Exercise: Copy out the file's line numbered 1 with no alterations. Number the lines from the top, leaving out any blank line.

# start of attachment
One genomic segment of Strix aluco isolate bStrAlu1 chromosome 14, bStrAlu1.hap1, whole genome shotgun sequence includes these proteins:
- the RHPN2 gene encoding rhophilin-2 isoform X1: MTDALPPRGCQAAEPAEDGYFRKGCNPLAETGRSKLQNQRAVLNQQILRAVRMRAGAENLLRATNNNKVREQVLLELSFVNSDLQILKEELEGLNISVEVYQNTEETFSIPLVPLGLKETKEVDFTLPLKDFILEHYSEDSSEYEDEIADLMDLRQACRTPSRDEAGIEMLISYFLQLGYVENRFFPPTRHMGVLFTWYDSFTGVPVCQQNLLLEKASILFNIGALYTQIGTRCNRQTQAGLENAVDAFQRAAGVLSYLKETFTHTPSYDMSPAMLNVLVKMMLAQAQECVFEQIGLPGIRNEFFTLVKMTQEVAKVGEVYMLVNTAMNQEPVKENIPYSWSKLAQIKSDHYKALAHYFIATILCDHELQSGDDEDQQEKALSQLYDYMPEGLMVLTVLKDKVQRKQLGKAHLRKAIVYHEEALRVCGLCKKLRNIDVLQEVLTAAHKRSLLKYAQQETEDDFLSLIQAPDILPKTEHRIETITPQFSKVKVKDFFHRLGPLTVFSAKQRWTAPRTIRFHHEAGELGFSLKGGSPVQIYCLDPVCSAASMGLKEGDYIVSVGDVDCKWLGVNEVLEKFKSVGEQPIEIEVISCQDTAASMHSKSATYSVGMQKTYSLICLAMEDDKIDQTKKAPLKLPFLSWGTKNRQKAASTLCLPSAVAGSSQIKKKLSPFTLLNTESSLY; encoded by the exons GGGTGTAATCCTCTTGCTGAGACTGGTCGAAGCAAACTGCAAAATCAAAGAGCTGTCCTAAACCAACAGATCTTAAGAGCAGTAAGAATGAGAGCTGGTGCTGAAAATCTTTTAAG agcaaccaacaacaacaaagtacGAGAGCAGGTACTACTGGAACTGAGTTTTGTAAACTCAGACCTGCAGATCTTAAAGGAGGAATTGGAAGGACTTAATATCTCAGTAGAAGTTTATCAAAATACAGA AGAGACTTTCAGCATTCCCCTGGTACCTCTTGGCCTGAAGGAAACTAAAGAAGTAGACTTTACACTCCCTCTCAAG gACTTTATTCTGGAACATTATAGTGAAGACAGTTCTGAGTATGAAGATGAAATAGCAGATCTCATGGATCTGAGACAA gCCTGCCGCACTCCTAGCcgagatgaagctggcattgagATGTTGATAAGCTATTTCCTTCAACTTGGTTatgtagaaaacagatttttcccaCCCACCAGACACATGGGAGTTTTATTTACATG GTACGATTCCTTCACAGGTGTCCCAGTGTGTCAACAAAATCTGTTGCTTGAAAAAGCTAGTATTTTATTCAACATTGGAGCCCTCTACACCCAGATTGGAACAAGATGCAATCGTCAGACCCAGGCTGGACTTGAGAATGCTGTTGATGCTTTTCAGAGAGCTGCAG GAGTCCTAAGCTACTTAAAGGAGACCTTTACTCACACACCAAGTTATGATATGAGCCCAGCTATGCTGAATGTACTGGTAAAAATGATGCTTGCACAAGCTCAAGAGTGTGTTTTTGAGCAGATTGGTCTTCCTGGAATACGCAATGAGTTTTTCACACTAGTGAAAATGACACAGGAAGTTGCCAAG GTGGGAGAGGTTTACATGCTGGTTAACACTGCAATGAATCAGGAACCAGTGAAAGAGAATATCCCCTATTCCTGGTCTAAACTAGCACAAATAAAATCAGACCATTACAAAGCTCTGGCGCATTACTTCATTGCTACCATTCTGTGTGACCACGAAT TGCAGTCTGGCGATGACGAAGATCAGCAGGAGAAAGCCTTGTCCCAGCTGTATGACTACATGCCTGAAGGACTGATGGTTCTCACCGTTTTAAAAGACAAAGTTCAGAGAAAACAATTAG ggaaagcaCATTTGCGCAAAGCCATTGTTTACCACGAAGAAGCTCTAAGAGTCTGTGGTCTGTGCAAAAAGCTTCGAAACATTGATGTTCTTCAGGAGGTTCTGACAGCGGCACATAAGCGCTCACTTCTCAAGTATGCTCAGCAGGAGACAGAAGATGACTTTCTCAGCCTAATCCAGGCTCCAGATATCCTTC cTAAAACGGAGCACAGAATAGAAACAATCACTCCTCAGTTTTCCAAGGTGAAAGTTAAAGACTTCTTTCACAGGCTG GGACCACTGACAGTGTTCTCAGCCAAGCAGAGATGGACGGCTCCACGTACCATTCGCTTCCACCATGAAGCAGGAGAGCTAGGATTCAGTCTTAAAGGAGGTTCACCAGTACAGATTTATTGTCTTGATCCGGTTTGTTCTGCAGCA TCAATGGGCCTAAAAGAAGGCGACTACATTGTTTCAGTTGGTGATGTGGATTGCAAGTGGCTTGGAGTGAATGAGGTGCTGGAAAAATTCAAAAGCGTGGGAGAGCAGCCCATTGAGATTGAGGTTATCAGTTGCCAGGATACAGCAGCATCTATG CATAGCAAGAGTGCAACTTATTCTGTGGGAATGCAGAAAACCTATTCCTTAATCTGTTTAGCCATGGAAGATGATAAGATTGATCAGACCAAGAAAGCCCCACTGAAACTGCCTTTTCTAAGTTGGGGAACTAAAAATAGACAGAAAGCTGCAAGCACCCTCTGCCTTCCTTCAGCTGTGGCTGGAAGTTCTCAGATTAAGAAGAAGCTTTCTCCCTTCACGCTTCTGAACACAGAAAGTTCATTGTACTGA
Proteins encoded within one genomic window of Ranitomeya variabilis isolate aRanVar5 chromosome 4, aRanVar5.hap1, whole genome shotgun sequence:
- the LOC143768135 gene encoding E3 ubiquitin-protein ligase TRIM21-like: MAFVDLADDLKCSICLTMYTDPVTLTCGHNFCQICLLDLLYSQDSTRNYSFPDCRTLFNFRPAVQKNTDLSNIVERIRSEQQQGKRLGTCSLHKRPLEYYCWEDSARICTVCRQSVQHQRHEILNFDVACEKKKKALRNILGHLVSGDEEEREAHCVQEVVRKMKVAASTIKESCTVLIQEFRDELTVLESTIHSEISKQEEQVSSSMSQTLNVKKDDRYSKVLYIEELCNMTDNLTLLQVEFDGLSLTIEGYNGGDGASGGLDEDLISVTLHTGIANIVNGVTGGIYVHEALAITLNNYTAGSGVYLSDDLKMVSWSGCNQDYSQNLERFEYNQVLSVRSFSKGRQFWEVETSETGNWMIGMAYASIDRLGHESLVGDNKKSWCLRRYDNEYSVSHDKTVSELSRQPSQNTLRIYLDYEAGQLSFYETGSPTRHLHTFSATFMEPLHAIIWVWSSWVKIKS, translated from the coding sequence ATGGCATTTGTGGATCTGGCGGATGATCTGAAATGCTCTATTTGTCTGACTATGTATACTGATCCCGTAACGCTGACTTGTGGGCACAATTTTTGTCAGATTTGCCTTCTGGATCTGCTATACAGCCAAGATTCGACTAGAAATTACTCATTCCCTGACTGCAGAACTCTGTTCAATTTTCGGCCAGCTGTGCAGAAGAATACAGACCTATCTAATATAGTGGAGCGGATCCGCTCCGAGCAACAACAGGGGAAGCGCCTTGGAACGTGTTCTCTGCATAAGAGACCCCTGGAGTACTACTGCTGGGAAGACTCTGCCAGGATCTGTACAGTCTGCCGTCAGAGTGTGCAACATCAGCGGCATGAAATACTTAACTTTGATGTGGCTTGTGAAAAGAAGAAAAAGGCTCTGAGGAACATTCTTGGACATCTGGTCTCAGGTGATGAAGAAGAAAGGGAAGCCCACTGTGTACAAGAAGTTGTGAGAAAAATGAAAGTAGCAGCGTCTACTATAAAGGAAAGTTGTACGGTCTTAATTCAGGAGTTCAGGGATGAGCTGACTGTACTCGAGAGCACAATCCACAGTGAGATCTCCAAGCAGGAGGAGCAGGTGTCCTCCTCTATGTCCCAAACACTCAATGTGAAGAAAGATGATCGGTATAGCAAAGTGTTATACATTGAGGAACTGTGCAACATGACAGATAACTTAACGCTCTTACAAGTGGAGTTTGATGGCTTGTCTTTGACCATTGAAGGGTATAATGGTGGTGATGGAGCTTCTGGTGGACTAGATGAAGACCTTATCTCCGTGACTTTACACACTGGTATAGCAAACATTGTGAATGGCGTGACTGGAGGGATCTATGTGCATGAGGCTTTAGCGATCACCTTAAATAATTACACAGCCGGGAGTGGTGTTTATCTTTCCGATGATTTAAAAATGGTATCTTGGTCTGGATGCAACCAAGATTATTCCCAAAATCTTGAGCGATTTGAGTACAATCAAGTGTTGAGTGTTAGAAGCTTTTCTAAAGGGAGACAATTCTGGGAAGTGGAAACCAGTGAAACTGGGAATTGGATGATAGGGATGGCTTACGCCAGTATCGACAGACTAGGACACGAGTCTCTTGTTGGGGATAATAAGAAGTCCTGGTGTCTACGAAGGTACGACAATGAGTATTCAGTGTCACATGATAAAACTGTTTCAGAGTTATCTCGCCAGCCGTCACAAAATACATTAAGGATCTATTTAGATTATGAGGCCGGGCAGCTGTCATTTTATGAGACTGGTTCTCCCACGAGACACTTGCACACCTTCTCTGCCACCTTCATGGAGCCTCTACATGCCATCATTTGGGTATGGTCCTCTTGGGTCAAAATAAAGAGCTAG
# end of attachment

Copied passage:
One genomic segment of Strix aluco isolate bStrAlu1 chromosome 14, bStrAlu1.hap1, whole genome shotgun sequence includes these proteins: